The main goal is to calm financial markets by restoring fiscal order in the public sector of member states. Time will tell whether recent efforts are sufficient to fend off the spectre of sovereign default in all problem cases. The second challenge, namely the one emanating from the structural weaknesses and insufficient competitive positions of some peripheral European countries, has received less attention. But the main responsibility in this respect rests with the national governments.
Akerlof, George – Shiller, Robert J. (2009): Animal Spirits – How Human Psychology Drives the Economy, and Why It Matters for Global Capitalism. Princeton University Press.
Bod, Péter Ákos (2009): The Financial Landscape – Seen From a Converging Country. In: Otto Hieronymi & Alexandre Vautravers (Editors): Globalization and the reform of the international banking and monetary system. Palgrave Macmillan.
Bordo, Michael D. & Landon-Lane, John (2010): The lessons from the banking panics in the United States in the 1930s for the financial crisis of 2007–2008. NBER Working Paper 16365.
European Union (2009): Economic Crisis in Europe. Causes, Consequences and Responses. European Economy No.7/2009.
Gylfason, Thorvaldur & Holmström, Bengt & Korkman, Sixten & Söderström, Hans Tson & Vihriälä, Vesa (2010): Nordics in Global Crisis. Vulnerability and Resilience. The Research Institute of the Finnish Economy (ETLA).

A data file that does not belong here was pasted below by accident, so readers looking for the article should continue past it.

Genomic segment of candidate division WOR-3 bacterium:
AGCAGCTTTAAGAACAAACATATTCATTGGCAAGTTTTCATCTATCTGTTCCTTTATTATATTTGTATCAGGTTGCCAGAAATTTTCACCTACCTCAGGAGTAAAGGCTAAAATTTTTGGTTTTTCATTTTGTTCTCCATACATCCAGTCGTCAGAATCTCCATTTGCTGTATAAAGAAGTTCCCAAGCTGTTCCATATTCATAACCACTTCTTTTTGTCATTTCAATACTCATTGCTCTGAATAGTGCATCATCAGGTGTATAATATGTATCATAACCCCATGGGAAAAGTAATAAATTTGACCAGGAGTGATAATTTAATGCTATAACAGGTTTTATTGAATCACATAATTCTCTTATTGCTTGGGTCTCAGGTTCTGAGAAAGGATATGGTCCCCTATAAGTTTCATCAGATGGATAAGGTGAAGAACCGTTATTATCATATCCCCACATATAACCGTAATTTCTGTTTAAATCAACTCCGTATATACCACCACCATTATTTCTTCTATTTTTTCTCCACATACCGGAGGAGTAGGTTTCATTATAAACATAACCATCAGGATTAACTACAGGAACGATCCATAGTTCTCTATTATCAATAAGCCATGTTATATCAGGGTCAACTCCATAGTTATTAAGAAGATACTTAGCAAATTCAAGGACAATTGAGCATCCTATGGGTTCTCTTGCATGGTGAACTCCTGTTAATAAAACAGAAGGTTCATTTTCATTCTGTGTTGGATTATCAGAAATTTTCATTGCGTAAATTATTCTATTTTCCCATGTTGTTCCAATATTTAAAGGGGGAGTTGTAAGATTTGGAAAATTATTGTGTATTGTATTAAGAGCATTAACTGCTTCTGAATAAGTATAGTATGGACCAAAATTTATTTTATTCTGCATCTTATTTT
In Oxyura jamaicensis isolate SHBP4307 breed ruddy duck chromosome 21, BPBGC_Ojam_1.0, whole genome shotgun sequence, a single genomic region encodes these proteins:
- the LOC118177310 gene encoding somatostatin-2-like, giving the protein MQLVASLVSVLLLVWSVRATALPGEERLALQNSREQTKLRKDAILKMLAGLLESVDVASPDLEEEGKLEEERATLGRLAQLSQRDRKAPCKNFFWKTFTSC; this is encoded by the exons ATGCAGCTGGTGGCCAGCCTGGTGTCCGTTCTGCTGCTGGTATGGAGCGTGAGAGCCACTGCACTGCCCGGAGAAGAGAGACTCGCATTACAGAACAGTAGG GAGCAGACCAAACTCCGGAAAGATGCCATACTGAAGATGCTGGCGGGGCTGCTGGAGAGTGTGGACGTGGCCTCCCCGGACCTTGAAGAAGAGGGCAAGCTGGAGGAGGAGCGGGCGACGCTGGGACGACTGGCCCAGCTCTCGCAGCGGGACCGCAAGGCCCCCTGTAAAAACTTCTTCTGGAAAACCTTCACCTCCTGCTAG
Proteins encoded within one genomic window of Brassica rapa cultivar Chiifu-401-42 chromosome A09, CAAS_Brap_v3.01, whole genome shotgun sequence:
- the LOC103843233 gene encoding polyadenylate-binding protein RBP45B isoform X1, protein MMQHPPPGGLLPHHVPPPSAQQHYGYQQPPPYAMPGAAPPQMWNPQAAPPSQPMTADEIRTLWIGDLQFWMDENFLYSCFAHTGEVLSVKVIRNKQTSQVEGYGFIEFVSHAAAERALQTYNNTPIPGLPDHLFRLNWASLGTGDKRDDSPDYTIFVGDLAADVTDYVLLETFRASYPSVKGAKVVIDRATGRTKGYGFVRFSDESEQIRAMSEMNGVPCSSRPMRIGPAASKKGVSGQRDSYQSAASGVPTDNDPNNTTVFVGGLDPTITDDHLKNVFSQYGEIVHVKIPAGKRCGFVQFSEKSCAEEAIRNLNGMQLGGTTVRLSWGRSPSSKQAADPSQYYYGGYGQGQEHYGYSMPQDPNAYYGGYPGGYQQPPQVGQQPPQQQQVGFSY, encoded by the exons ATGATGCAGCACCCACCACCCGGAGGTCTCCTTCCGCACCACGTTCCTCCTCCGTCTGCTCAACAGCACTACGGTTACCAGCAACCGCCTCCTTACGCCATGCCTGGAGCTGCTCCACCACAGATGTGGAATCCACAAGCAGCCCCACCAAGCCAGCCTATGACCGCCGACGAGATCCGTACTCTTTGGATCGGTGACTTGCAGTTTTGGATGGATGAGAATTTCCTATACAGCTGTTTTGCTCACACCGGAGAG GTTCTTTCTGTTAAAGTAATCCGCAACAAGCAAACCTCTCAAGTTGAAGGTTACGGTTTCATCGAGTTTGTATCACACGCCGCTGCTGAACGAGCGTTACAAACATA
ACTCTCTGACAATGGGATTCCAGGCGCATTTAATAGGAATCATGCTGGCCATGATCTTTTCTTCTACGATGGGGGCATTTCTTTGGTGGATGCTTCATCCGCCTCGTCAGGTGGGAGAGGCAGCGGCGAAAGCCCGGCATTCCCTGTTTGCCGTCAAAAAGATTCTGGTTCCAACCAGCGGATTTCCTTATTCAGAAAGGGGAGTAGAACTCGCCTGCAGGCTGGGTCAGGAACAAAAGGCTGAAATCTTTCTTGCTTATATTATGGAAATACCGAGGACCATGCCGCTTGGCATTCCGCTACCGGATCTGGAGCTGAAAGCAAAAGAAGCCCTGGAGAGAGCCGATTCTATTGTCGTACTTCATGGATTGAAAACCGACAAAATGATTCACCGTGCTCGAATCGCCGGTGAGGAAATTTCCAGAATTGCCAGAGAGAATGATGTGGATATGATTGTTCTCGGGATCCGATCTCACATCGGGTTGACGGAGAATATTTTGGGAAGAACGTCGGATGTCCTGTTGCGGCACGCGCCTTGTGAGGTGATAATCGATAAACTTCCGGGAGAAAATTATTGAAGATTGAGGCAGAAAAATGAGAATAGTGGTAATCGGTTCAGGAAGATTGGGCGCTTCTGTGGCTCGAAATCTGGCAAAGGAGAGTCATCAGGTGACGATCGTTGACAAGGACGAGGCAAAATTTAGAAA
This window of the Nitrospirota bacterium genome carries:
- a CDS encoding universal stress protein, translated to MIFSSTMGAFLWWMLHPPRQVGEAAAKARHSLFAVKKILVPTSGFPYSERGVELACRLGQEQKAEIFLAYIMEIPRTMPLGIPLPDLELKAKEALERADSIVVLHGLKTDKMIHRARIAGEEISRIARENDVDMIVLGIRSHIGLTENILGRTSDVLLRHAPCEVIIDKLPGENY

International Monetary Fund (2010): World Economic Outlook – Rebalancing Growth. Washington DC. April 2010.
Reinhart, Carmen M. & Rogoff, Kenneth S. (2009a): This Time Is Different:
Eight Centuries of Financial Folly. Princeton University Press.
Trichet, Jean-Claude (2010): Central banking in uncertain times – conviction and responsibility. BIS Review No 111 .1 September.
1 Core and periphery: this differentiation seemed to be outdated in Europe for some time when certain less developed countries, such as Ireland or, less convincingly, Spain and Portugal, managed to converge towards the average income level of the “old” EU. But development is not only a matter of income flows, but also stock of wealth. Furthermore, catch-up may prove to be faster in terms of output and current income than in robustness and quality of institutions (legal systems, financial intermediation, efficiency and professionalism of the civil service, level of trust in society). From institutional and wealth aspects, core and periphery differ considerably across the continent. Recent country cases of a “fall from grace” can be best explained by insufficiently functioning institutions.
2 Bini Smaghi (2011). He adds that in some ways it is understandable since such crises rarely happen. The specific characteristics of the euro area, having a single currency with no centralised taxing power or single system of financial regulation, eluded few, but it was felt from the outset that the incompleteness could be offset by rules of conduct and disciplinary procedures aimed at preventing crises. What was expected – perhaps naďvely – is that rules would be respected.